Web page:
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United States v. Brackett

United States District Court, D. Montana, Missoula Division

August 21, 2014

UNITED STATES OF AMERICA, Plaintiff,
v.
TONYA BRACKETT, Defendant.

ORDER

DANA L. CHRISTENSEN, Chief District Judge.

Defendant Tonya Brackett has filed two motions to dismiss the indictment in this case. Defendant argues the indictment violates the applicable statute of limitations and was charged improperly under the wrong statute. Defendant's motions will be denied because Defendant was not required to be charged under 42 U.S.C. § 408 and none of the Counts in the indictment violate the statute of limitations.

I. Facts

The parties spend considerable time arguing about the facts in this case. Because the legal issues relevant to the motions at hand do not depend, in large part, on any of the disputed facts, the focus here is on the facts pertinent to the pending motions.

Defendant was charged with five counts of wire fraud in violation of 18 U.S.C. § 1343 (Counts I-V), theft of government money in violation of 18 U.S.C. § 641 (Count VI), and false statements in violation of 18 U.S.C. § 1001(a)(1), (2) (Count VII). The basis of the charges lies in Defendant's alleged failure to report her new husband's income and his presence in her household to the Social Security Administration ("SSA"). Defendant receives Supplemental Security Income ("SSI") on behalf of her daughter, Hayden, who was born prematurely and required considerable care and multiple surgeries after her birth. The government alleges Defendant's failure to report the change in her income and household status cost the Social Security Administration $26, 553.

Defendant's current husband, Cory Brackett, moved into her home in Maryland in February 2008. They were married on May 23, 2008. The government alleges that, although the Defendant notified the SSA of her marriage and name change, she did not specifically advise the SSA of these changes in relation to her daughter's benefits. The government further alleges that when Defendant did report her husband's presence in her household, she misreported his income. Defendant disputes these allegations and argues any supposed overpayment of benefits is the result of the SSA's failure to follow up on the information she provided.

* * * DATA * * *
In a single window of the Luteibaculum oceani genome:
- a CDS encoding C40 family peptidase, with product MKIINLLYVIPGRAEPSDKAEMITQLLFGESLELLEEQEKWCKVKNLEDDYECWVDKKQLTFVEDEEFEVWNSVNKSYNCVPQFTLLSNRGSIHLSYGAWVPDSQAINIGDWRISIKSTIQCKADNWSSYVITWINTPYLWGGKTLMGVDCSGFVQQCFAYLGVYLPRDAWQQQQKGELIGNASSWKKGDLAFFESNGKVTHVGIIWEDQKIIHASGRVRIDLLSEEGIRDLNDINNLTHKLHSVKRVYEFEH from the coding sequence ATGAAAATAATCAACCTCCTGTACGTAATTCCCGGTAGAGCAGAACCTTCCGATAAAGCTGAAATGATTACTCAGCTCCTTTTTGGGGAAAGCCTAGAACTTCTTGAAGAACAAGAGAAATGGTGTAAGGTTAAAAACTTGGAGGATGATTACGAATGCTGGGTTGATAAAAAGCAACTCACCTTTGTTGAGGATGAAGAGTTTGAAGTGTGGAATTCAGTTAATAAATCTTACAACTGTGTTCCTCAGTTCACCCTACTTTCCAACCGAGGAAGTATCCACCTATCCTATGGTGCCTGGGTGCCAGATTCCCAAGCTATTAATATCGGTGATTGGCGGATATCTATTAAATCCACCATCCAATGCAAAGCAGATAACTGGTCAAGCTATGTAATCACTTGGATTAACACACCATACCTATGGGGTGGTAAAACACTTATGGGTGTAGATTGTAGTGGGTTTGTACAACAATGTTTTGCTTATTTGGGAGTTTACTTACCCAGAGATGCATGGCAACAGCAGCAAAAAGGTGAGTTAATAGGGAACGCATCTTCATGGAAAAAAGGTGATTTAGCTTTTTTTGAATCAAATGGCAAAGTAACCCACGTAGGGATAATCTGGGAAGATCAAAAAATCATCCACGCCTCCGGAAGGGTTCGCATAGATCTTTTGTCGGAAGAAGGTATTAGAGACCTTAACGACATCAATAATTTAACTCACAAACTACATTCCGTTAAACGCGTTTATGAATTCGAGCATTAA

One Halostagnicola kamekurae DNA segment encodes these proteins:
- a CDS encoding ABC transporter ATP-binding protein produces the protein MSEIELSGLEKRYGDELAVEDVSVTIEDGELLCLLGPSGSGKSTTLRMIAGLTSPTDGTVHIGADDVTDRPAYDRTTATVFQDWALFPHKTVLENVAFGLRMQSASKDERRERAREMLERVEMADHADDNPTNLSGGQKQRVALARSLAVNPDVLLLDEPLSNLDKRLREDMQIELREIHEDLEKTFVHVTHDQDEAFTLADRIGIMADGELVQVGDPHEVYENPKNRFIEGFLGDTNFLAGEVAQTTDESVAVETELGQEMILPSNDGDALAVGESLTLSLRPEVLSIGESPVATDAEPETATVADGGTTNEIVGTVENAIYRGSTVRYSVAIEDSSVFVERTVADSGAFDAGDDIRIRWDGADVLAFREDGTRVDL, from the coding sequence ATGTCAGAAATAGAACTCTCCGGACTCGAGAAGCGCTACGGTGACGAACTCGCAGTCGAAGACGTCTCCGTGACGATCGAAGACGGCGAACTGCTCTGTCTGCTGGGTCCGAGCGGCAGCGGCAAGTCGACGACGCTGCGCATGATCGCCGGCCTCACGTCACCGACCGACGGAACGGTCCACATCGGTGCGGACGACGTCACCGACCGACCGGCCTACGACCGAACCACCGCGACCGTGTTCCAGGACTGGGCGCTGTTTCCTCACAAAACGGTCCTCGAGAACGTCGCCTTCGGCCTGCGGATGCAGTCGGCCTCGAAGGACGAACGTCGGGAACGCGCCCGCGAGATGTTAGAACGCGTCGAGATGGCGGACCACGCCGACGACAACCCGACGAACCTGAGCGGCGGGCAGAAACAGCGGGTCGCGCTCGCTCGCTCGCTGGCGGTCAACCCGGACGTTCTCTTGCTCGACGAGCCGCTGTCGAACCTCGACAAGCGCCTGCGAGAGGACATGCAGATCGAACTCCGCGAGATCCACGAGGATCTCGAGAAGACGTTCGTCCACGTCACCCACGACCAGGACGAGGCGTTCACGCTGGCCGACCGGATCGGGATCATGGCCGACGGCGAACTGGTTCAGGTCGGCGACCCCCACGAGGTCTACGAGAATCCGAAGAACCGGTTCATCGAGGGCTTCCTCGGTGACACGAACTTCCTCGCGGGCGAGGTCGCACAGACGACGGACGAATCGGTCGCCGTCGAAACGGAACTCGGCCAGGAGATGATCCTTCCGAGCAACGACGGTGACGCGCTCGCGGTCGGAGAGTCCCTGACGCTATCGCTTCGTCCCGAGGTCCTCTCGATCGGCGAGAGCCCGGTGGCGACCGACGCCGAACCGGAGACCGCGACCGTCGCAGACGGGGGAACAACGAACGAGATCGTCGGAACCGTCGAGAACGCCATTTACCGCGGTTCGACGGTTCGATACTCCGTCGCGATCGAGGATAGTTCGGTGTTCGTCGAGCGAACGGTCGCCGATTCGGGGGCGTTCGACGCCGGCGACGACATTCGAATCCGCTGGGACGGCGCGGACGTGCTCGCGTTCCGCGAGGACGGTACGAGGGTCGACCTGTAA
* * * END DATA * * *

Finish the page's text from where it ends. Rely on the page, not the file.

In August 2010, Defendant moved to Lolo, Montana and SSA reviewed her daughter's benefits in December 2010. The review revealed that Defendant had not always timely reported her correct household members and income. SSA requested additional documentation, but the government says Defendant failed to provide all of the requested documents. SSA terminated Hayden's benefits in June 2011 based on Defendant's failure to provide the requested information, and a fraud investigation followed, leading to the current charges pending before the Court.

II. Motion to Dismiss: Statutory Charges

Defendant first urges the Court to dismiss the Indictment because it is multiplicitous and is properly charged as a continuous offense under 42 U.S.C. § 408. Section 408 permits imposition of "restitution in lieu of any other penalty authorized by law." (Doc. 11 at 2.) Defendant contends Busic v. United States, 446 U.S. 398 (1980) mandates a finding that the 2004 amendment to § 408 creates an ambiguity in the prosecution of Social Security fraud cases, the resolution of which must be in favor of the defendant based on the rule of lenity.

Defendant's argument fails because the government was not required to prosecute her pursuant to 42 U.S.C. § 408, nor does the 2004 amendment to that statute invalidate the Title 18 statutes under which Defendant was indicted. As the government points out, this Court recently noted that "[w]hether to prosecute and what charge to file or bring before a grand jury are decisions that generally rest in the prosecutor's discretion." United States v. Wallace, CR 14-13-M-DLC, Doc. 16 (citing United States v. Batchelder, 442 U.S. 114, 124 (1979)). When the charged conduct "violates more than one criminal statute, the Government may prosecute under either so long as it does not discriminate against any class of defendants, " Id. at 123, or "unless the congressional history indicates that Congress intended to disallow the use of the more general statute." United States v. Jones, 607 F.2d 269, 271 (9th Cir. 1979) (quoting United States v. Castillo-Felix, 539 F.2d 9, 14 (9th Cir. 1976).

The language of § 408 does not require prosecutors to charge under Title 42 rather than Title 18 because it is permissive and disjunctive:

(b) Restitution
(1) Any Federal court, when sentencing a defendant convicted of an offense under subsection (a) of this section, may order, in addition to or in lieu of any other penalty authorized by law, that the defendant make restitution ...

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